Custom Datasets#

This tutorial provides guidance on how to move from an idea for a custom dataset to an input dataset for morphing.

Generate points#

Below are some ways to create an original starter dataset. Each method will yield some (x, y) points, which may be in web browser coordinates or Cartesian coordinates. Save these to a text file called points.txt for processing in the next step.


All tools included in this section are for reference only; this is not an endorsement.

Drawing a shape#

If you have a shape in mind or plan to trace one, you can use a tool like the following to create (x, y) points by free-hand drawing or tracing an image:

Using an SVG image#

If you are starting from an SVG image, you can use a tool like PathToPoints to generate points (in web browser coordinates) from the paths in the SVG file. Depending on the starting image, you may want to crop and/or remove whitespace from the SVG file before generating the points. Note that the linked tools are just examples; make sure to look for the tool that works for your use case.

Create a CSV file in Cartesian coordinates#

Depending on the tool you use to generate your points in the previous step, your points may be in the web browser coordinate system, in which case they will appear upside-down unless we flip them. Use the following code to convert the points into Cartesian coordinates (if necessary), save to a CSV file for morphing, and plot it:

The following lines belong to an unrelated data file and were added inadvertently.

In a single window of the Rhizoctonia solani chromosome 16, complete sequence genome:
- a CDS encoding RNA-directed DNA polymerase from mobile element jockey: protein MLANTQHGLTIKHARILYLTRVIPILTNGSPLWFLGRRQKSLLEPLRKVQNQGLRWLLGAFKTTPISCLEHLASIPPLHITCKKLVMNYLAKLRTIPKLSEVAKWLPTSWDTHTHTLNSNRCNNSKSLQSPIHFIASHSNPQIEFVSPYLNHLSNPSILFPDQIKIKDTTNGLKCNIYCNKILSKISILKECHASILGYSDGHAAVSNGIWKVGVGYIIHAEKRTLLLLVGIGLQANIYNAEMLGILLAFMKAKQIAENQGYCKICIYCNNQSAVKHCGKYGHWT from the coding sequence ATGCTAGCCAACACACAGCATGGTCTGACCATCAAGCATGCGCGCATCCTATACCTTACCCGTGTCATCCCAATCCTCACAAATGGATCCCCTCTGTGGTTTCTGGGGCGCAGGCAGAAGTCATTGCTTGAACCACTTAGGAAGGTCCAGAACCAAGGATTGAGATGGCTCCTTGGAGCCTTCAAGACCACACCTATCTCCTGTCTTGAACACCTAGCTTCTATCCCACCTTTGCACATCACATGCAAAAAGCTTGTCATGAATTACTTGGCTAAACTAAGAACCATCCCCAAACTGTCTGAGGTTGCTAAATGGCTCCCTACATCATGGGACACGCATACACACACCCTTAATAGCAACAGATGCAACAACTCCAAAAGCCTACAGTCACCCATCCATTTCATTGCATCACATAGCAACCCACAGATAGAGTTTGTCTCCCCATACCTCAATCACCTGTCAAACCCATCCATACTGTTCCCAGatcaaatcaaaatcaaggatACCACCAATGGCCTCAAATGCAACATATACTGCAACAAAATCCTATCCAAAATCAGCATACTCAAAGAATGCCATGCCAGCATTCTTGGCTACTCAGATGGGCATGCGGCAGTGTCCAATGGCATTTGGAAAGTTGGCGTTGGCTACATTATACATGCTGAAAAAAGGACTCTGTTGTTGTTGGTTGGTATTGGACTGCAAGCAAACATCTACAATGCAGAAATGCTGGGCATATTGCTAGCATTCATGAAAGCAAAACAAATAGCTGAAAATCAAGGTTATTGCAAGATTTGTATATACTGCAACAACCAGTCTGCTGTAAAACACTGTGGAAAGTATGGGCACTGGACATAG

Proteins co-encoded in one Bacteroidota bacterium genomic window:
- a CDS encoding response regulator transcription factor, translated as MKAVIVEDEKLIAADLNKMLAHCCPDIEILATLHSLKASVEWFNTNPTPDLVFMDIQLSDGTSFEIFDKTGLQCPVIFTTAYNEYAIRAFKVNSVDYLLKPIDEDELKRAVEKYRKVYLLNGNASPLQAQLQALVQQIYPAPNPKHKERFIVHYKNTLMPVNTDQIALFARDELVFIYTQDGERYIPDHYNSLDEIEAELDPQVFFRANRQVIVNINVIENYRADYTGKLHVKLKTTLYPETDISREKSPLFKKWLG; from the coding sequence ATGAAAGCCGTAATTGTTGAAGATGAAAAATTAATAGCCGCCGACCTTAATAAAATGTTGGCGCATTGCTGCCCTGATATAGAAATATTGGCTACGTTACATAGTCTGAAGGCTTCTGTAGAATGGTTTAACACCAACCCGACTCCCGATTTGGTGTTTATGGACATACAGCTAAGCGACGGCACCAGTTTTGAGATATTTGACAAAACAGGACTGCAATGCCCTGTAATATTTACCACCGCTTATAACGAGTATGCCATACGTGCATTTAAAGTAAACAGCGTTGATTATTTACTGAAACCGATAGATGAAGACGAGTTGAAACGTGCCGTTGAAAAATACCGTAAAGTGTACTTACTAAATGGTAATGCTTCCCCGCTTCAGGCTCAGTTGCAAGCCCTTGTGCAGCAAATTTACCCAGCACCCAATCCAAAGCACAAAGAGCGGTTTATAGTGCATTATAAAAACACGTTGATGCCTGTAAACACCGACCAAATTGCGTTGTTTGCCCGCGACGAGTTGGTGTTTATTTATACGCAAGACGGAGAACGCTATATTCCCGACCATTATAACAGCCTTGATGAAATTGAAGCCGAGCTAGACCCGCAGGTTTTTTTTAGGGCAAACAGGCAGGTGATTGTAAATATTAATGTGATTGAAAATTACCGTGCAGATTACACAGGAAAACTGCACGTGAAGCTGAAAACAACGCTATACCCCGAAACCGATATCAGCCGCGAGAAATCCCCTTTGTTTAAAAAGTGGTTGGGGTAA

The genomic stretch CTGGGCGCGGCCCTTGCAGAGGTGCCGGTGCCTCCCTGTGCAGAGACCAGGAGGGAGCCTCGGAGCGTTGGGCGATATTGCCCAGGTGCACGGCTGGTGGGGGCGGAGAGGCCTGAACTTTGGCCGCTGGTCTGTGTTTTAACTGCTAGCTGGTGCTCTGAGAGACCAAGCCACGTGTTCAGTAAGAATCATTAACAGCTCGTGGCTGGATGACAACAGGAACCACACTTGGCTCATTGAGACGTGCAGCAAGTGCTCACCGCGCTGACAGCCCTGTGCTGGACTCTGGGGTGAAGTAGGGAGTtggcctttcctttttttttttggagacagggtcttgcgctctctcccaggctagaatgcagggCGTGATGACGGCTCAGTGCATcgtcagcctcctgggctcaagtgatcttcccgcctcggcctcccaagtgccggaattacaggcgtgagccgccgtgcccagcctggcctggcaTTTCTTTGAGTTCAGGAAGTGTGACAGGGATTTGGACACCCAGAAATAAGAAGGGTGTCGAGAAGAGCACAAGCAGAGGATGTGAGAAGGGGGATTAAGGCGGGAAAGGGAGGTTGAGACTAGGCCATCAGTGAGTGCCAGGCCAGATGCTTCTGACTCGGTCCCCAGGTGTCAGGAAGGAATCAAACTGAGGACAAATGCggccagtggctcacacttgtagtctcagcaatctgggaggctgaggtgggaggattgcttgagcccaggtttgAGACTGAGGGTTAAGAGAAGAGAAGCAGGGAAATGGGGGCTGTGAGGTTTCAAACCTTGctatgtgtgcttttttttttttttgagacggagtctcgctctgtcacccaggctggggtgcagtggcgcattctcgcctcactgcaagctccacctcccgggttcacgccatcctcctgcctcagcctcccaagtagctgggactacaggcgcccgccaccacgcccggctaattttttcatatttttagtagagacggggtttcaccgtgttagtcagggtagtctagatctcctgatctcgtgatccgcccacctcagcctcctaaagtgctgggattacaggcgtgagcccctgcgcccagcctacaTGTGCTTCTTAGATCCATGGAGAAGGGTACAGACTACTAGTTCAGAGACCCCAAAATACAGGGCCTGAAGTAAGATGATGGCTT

import pandas as pd
import matplotlib.pyplot as plt

# whether the points are in web browser coordinates
browser_coordinates = True

with open('points.txt') as file:
    points = pd.DataFrame(
        [tuple(map(float, line.split(','))) for line in file.readlines()],
        columns=['x', 'y'],

    if browser_coordinates:
        # reflect points over the x-axis (web browser coordinates only)
        points = points.assign(y=lambda df: -df.y)

    points.to_csv('points.csv', index=False)

points.plot(kind='scatter', x='x', y='y', color='black', s=1).axis('equal')


While Data Morph provides a scaling option, consider scaling the data when creating your CSV file to save some typing later. For example, you can divide all values by 10 to scale down by a factor of 10. This makes morphing faster.

Likewise, you can shift the data in the x/y direction at this step, although this is purely aesthetic.

Morph the data#

Pass the path to the CSV file to use those points as the starting shape:

$ data-morph --start-shape path/to/points.csv --target-shape wide_lines

Here is an example animation generated from a custom dataset:

Congratulations, you've found the Easter egg!

Congratulations, you’ve found the Easter egg!#

(Optional) Contribute the dataset#

If you have the rights to distribute the dataset and you think it would be a good inclusion as a built-in dataset, make a PR to add it to Data Morph.